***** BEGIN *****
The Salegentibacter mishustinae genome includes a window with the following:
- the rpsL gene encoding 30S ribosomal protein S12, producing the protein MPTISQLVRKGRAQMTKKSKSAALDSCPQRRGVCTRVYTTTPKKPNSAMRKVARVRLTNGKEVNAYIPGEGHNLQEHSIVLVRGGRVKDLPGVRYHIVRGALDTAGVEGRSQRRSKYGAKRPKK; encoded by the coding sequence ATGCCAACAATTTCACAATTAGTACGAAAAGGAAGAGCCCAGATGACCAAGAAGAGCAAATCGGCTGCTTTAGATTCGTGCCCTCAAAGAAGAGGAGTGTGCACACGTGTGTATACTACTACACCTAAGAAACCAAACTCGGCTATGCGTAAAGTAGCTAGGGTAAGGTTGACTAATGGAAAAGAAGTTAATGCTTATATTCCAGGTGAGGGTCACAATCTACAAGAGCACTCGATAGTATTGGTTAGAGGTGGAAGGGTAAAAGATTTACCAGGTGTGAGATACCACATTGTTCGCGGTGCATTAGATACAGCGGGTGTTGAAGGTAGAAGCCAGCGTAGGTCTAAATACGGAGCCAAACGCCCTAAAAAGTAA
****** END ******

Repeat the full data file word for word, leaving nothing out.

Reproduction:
The Salegentibacter mishustinae genome includes a window with the following:
- the rpsL gene encoding 30S ribosomal protein S12, producing the protein MPTISQLVRKGRAQMTKKSKSAALDSCPQRRGVCTRVYTTTPKKPNSAMRKVARVRLTNGKEVNAYIPGEGHNLQEHSIVLVRGGRVKDLPGVRYHIVRGALDTAGVEGRSQRRSKYGAKRPKK; encoded by the coding sequence ATGCCAACAATTTCACAATTAGTACGAAAAGGAAGAGCCCAGATGACCAAGAAGAGCAAATCGGCTGCTTTAGATTCGTGCCCTCAAAGAAGAGGAGTGTGCACACGTGTGTATACTACTACACCTAAGAAACCAAACTCGGCTATGCGTAAAGTAGCTAGGGTAAGGTTGACTAATGGAAAAGAAGTTAATGCTTATATTCCAGGTGAGGGTCACAATCTACAAGAGCACTCGATAGTATTGGTTAGAGGTGGAAGGGTAAAAGATTTACCAGGTGTGAGATACCACATTGTTCGCGGTGCATTAGATACAGCGGGTGTTGAAGGTAGAAGCCAGCGTAGGTCTAAATACGGAGCCAAACGCCCTAAAAAGTAA